By Iliya Pavlovich
January 03, 2006
Art is not what you see, but
what you make others see.
Looking is a gift, but seeing
is a power.
To see we must forget the name
of the thing we are looking at.
Remember, the work of art lives
in the experience, the journey within the process, not in the
resulting monument to be presented in a certified art-place.
It is terrifying to think of
what a commodity art has become.
The aim of art is to represent
not the outward appearance of things, but their inward significance.
Art teaches nothing except
the significance of life.
Great art picks up where Nature
I am enough of an artist to
draw freely upon my imagination. Imagination is more important
than knowledge. Knowledge is limited. Imagination encircles the
Art is never finished, only
Art is a lie that makes us
Even the broadest and most whimsical view on art can not encompass the work of the film director John Waters into any art-form. Motion pictures are often called the seventh art but in the case of Mr. Waters this is as diluted as water can possibly be. Let's consult the classics here for a moment.
Based on the types of studies that were pursued in the Classical world, the Seven Liberal Arts became codified in late antiquity by such writers as Varro and Martianus Capella. In medieval times, the Seven Liberal Arts offered a canonical way of depicting the realms of higher learning.
The Liberal Arts were divided into the Trivium ("the three roads") and the Quadrivium ("the four roads").
The Trivium consisted of:
The Quadrivium consisted of:
In explaining and commenting on Mr. Water's work his, Mr. Waters, and some of his stars were all very generous to state how this was the work of monumental importance, simply because it was largely non-conventional and avant-garde in the sense that there were many repulsive, obscure, perverted, uncommon, weird even deviant events and characters. His view was that these events and characters existed in real life, and he was inspired by the dreary surrounding of his hometown Baltimore, MD. and the typical puritanical lifestyle of an average family. Poor consolation if you're in the business of arts.
If anybody were to follow that logic and equally make motion pictures we would have a film where there is nothing but a stack of phone-books being leafed through for the full two-hours. That too is an event from a real life.
Yet another event that is quite frequent, but not commonly explored would be to mount a film camera in a cat s litter-box. That way we can have a two hour film of various cats using the litter-box. That too is rather unconventional, uncommon and not too widely accepted by the public at large.
Mr. Waters is not that much of a mystery. His films have a certain homo-erotic, gender-bender signature that could be understood.
It is the PBS television producers and programming people who are to blame for this brainless program.
In presenting the work of Mr. Waters, there was not one dissenting voice. This is quite contrary to my experience while I was a member of AFI (American Film Institute), were screenings of John Waters, and/or Abel Ferrara films were routinely accompanied with disdain, walk-outs, sharp criticism. But, not so with the PBS programming team. Watching this program seemed exactly like a well paid infomercial, where there is not one single criticism in spite of the fact that the topic is the work of a person who has been criticized, even ridiculed. The praising team included notable members of the modern American gay community like Michael Musto from the Village Voice (a NYC paper). There was a weak attempt to tie John Waters to the Stonewall riots in Greenwich village, NYC, where gay bars and clubs were being raided and closed. In the ensuing years the gay population was more aggressive and started coming out (another euphemism, meaning the gays were announcing publicly their sexual orientation). For my money, I don't really desire or wish to learn about anybody's sexual activities or preferences. To each his own. There is no need to do drum-beating on a public square, announcing that a person is heterosexual, so why make such a big deal of a gay announcing that s/he is gay? It is just one more of the sociological phenomena that has plagued the American society.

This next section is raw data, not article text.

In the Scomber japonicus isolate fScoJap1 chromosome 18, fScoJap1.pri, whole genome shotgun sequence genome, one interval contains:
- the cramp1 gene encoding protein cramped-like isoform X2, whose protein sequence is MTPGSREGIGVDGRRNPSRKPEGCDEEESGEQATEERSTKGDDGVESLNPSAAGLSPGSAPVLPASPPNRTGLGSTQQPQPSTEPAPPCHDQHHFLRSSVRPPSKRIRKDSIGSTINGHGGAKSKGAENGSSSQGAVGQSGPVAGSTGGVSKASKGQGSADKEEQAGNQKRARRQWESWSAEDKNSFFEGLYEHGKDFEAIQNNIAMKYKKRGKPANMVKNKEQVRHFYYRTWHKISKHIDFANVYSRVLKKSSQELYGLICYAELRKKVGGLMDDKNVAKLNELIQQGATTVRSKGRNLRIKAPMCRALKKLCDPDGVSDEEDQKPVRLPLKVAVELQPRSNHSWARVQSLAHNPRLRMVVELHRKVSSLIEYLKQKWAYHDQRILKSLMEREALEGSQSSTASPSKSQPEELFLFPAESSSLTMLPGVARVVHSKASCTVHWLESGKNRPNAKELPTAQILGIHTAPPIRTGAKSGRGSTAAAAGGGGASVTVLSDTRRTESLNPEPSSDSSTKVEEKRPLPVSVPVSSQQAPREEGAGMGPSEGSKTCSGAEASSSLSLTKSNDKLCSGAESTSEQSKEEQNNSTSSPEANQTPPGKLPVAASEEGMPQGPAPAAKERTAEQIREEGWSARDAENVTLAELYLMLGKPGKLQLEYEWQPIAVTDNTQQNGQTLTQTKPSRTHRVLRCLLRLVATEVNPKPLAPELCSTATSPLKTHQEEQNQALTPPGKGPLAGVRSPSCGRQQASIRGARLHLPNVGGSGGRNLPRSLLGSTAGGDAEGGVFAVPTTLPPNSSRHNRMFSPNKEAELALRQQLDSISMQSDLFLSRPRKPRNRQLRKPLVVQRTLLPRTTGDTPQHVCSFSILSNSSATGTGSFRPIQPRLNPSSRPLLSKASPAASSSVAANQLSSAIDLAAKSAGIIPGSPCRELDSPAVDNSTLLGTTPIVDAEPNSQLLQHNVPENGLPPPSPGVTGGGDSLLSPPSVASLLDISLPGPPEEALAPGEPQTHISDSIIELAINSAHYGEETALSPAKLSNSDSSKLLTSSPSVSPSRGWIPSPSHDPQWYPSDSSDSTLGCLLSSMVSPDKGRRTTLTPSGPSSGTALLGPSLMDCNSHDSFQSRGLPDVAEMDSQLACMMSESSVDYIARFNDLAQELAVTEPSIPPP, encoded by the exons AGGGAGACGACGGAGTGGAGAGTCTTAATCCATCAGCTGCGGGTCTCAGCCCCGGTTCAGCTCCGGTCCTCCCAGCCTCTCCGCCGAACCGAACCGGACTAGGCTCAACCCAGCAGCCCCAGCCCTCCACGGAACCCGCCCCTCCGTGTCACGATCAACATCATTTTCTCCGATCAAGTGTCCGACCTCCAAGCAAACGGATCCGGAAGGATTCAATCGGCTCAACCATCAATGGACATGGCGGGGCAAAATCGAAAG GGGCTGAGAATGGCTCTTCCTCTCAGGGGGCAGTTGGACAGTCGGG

As far as PBS goes, it is not the first time that they chose to air some type of an infomercial or another. Having the common knowledge that PBS is a non-profit organization, that their programming is most often, in some fashion focused on the arts, science or education - we are caught off-guard when such highly biased, inaccurate and slanted portrayals are given.
Within the last few months they had another program within their "Targeted" series. It was called Arkan, the baby-faced killer . Arkan was a Serbian paramilitary leader who employed his privately organized army to fight to protect Serbian minorities among the Muslim pockets of Bosnia and Kosovo.
If we determine that there was an on-going war, it is fairly easy to deduce that there were killings and atrocities. The views on Arkan were provided by:
Key points here are neither the historical facts which are not in dispute, but the PBS's choice of a biased, inaccurate portrayal of people and events with the grossest disregard for accuracy and fairness. Even the worst of tabloid publications will try a semblance of objectivity presenting opposing views. No such luck with PBS. I will have to think twice before I send any more money to their whining endless programming fund-raisers.
Iliya Pavlovich PhD
About: Sociology PhD, frequent commentator at Baltimore Independent Media Center.
and do not necessarily reflect the opinions of Sitnews.